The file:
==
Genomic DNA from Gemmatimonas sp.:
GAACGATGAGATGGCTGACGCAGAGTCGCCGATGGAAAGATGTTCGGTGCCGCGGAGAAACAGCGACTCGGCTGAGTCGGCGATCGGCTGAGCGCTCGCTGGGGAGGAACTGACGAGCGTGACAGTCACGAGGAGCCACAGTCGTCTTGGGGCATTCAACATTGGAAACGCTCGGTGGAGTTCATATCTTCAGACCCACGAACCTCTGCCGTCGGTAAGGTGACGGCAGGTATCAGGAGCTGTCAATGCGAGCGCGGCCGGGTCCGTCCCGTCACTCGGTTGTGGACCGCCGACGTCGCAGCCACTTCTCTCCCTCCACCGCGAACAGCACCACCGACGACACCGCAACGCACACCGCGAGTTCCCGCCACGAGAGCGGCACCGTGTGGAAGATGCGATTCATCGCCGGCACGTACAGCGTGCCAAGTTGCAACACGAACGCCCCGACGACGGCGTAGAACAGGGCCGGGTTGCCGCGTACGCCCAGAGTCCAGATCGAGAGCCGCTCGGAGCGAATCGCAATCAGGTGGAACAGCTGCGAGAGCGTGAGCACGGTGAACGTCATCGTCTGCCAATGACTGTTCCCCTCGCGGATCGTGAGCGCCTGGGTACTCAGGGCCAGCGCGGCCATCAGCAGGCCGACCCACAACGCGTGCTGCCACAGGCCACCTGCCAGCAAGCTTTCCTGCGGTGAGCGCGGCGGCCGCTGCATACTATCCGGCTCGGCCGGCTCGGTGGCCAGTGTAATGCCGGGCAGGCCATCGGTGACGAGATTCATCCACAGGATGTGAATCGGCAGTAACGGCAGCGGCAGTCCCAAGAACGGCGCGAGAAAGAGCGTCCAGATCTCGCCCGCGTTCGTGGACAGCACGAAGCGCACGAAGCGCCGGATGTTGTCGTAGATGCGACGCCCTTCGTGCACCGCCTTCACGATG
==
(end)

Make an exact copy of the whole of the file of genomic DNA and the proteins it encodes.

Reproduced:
Genomic DNA from Gemmatimonas sp.:
GAACGATGAGATGGCTGACGCAGAGTCGCCGATGGAAAGATGTTCGGTGCCGCGGAGAAACAGCGACTCGGCTGAGTCGGCGATCGGCTGAGCGCTCGCTGGGGAGGAACTGACGAGCGTGACAGTCACGAGGAGCCACAGTCGTCTTGGGGCATTCAACATTGGAAACGCTCGGTGGAGTTCATATCTTCAGACCCACGAACCTCTGCCGTCGGTAAGGTGACGGCAGGTATCAGGAGCTGTCAATGCGAGCGCGGCCGGGTCCGTCCCGTCACTCGGTTGTGGACCGCCGACGTCGCAGCCACTTCTCTCCCTCCACCGCGAACAGCACCACCGACGACACCGCAACGCACACCGCGAGTTCCCGCCACGAGAGCGGCACCGTGTGGAAGATGCGATTCATCGCCGGCACGTACAGCGTGCCAAGTTGCAACACGAACGCCCCGACGACGGCGTAGAACAGGGCCGGGTTGCCGCGTACGCCCAGAGTCCAGATCGAGAGCCGCTCGGAGCGAATCGCAATCAGGTGGAACAGCTGCGAGAGCGTGAGCACGGTGAACGTCATCGTCTGCCAATGACTGTTCCCCTCGCGGATCGTGAGCGCCTGGGTACTCAGGGCCAGCGCGGCCATCAGCAGGCCGACCCACAACGCGTGCTGCCACAGGCCACCTGCCAGCAAGCTTTCCTGCGGTGAGCGCGGCGGCCGCTGCATACTATCCGGCTCGGCCGGCTCGGTGGCCAGTGTAATGCCGGGCAGGCCATCGGTGACGAGATTCATCCACAGGATGTGAATCGGCAGTAACGGCAGCGGCAGTCCCAAGAACGGCGCGAGAAAGAGCGTCCAGATCTCGCCCGCGTTCGTGGACAGCACGAAGCGCACGAAGCGCCGGATGTTGTCGTAGATGCGACGCCCTTCGTGCACCGCCTTCACGATG